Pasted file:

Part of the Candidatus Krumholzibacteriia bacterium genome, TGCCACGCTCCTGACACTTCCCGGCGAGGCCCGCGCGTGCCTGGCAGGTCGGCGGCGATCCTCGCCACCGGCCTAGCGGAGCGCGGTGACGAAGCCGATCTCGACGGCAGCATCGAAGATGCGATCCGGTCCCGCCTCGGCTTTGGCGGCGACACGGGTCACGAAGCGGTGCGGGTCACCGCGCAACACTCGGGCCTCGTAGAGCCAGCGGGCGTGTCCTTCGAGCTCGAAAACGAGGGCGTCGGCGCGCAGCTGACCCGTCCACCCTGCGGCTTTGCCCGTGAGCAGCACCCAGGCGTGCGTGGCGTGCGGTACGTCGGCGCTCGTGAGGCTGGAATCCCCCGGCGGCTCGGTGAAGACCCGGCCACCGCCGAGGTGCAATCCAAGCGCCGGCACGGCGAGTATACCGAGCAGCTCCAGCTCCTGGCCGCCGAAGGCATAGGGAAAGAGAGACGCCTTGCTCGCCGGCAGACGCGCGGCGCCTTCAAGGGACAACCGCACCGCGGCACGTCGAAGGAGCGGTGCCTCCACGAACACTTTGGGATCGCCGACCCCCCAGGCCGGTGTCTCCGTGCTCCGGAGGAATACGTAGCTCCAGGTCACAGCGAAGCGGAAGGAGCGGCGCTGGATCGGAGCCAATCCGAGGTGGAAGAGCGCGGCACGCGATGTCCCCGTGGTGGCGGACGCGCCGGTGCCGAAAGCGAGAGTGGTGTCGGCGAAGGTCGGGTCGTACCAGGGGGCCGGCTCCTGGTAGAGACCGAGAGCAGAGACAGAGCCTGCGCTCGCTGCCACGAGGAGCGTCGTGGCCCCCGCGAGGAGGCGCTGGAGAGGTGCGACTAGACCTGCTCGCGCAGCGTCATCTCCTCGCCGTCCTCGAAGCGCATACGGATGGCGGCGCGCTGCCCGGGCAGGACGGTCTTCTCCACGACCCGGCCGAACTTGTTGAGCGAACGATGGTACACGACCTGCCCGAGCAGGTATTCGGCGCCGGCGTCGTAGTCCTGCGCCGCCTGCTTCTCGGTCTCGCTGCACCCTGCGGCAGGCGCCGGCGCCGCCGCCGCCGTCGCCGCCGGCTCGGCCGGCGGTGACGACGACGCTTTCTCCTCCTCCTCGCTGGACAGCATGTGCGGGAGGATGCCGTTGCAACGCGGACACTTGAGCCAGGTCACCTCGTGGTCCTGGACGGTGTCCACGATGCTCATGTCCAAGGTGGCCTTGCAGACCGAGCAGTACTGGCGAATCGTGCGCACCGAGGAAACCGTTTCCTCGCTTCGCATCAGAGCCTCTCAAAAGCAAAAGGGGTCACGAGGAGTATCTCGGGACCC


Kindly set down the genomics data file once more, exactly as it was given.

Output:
Part of the Candidatus Krumholzibacteriia bacterium genome, TGCCACGCTCCTGACACTTCCCGGCGAGGCCCGCGCGTGCCTGGCAGGTCGGCGGCGATCCTCGCCACCGGCCTAGCGGAGCGCGGTGACGAAGCCGATCTCGACGGCAGCATCGAAGATGCGATCCGGTCCCGCCTCGGCTTTGGCGGCGACACGGGTCACGAAGCGGTGCGGGTCACCGCGCAACACTCGGGCCTCGTAGAGCCAGCGGGCGTGTCCTTCGAGCTCGAAAACGAGGGCGTCGGCGCGCAGCTGACCCGTCCACCCTGCGGCTTTGCCCGTGAGCAGCACCCAGGCGTGCGTGGCGTGCGGTACGTCGGCGCTCGTGAGGCTGGAATCCCCCGGCGGCTCGGTGAAGACCCGGCCACCGCCGAGGTGCAATCCAAGCGCCGGCACGGCGAGTATACCGAGCAGCTCCAGCTCCTGGCCGCCGAAGGCATAGGGAAAGAGAGACGCCTTGCTCGCCGGCAGACGCGCGGCGCCTTCAAGGGACAACCGCACCGCGGCACGTCGAAGGAGCGGTGCCTCCACGAACACTTTGGGATCGCCGACCCCCCAGGCCGGTGTCTCCGTGCTCCGGAGGAATACGTAGCTCCAGGTCACAGCGAAGCGGAAGGAGCGGCGCTGGATCGGAGCCAATCCGAGGTGGAAGAGCGCGGCACGCGATGTCCCCGTGGTGGCGGACGCGCCGGTGCCGAAAGCGAGAGTGGTGTCGGCGAAGGTCGGGTCGTACCAGGGGGCCGGCTCCTGGTAGAGACCGAGAGCAGAGACAGAGCCTGCGCTCGCTGCCACGAGGAGCGTCGTGGCCCCCGCGAGGAGGCGCTGGAGAGGTGCGACTAGACCTGCTCGCGCAGCGTCATCTCCTCGCCGTCCTCGAAGCGCATACGGATGGCGGCGCGCTGCCCGGGCAGGACGGTCTTCTCCACGACCCGGCCGAACTTGTTGAGCGAACGATGGTACACGACCTGCCCGAGCAGGTATTCGGCGCCGGCGTCGTAGTCCTGCGCCGCCTGCTTCTCGGTCTCGCTGCACCCTGCGGCAGGCGCCGGCGCCGCCGCCGCCGTCGCCGCCGGCTCGGCCGGCGGTGACGACGACGCTTTCTCCTCCTCCTCGCTGGACAGCATGTGCGGGAGGATGCCGTTGCAACGCGGACACTTGAGCCAGGTCACCTCGTGGTCCTGGACGGTGTCCACGATGCTCATGTCCAAGGTGGCCTTGCAGACCGAGCAGTACTGGCGAATCGTGCGCACCGAGGAAACCGTTTCCTCGCTTCGCATCAGAGCCTCTCAAAAGCAAAAGGGGTCACGAGGAGTATCTCGGGACCC